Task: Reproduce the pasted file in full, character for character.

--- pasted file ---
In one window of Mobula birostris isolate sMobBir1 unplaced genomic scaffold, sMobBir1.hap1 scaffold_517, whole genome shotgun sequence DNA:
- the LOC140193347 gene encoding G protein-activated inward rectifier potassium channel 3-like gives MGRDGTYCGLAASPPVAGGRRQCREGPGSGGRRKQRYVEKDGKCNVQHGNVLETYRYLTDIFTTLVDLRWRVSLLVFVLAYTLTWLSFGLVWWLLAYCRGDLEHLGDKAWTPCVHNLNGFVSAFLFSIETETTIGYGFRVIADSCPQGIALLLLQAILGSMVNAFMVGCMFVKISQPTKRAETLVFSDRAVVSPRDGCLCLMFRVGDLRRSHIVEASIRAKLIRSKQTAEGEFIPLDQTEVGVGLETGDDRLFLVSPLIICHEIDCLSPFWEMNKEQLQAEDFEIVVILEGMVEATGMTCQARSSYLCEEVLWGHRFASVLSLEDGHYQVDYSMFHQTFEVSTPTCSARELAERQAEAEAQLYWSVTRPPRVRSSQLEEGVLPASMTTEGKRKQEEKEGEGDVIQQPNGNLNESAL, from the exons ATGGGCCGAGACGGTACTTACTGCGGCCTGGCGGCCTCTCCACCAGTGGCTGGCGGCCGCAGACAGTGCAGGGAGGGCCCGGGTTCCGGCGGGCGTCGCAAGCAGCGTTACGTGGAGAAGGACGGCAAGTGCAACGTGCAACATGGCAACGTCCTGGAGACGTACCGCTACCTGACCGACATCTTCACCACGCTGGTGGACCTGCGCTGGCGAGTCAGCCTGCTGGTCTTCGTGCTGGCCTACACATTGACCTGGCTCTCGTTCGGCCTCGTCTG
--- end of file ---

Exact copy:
In one window of Mobula birostris isolate sMobBir1 unplaced genomic scaffold, sMobBir1.hap1 scaffold_517, whole genome shotgun sequence DNA:
- the LOC140193347 gene encoding G protein-activated inward rectifier potassium channel 3-like gives MGRDGTYCGLAASPPVAGGRRQCREGPGSGGRRKQRYVEKDGKCNVQHGNVLETYRYLTDIFTTLVDLRWRVSLLVFVLAYTLTWLSFGLVWWLLAYCRGDLEHLGDKAWTPCVHNLNGFVSAFLFSIETETTIGYGFRVIADSCPQGIALLLLQAILGSMVNAFMVGCMFVKISQPTKRAETLVFSDRAVVSPRDGCLCLMFRVGDLRRSHIVEASIRAKLIRSKQTAEGEFIPLDQTEVGVGLETGDDRLFLVSPLIICHEIDCLSPFWEMNKEQLQAEDFEIVVILEGMVEATGMTCQARSSYLCEEVLWGHRFASVLSLEDGHYQVDYSMFHQTFEVSTPTCSARELAERQAEAEAQLYWSVTRPPRVRSSQLEEGVLPASMTTEGKRKQEEKEGEGDVIQQPNGNLNESAL, from the exons ATGGGCCGAGACGGTACTTACTGCGGCCTGGCGGCCTCTCCACCAGTGGCTGGCGGCCGCAGACAGTGCAGGGAGGGCCCGGGTTCCGGCGGGCGTCGCAAGCAGCGTTACGTGGAGAAGGACGGCAAGTGCAACGTGCAACATGGCAACGTCCTGGAGACGTACCGCTACCTGACCGACATCTTCACCACGCTGGTGGACCTGCGCTGGCGAGTCAGCCTGCTGGTCTTCGTGCTGGCCTACACATTGACCTGGCTCTCGTTCGGCCTCGTCTG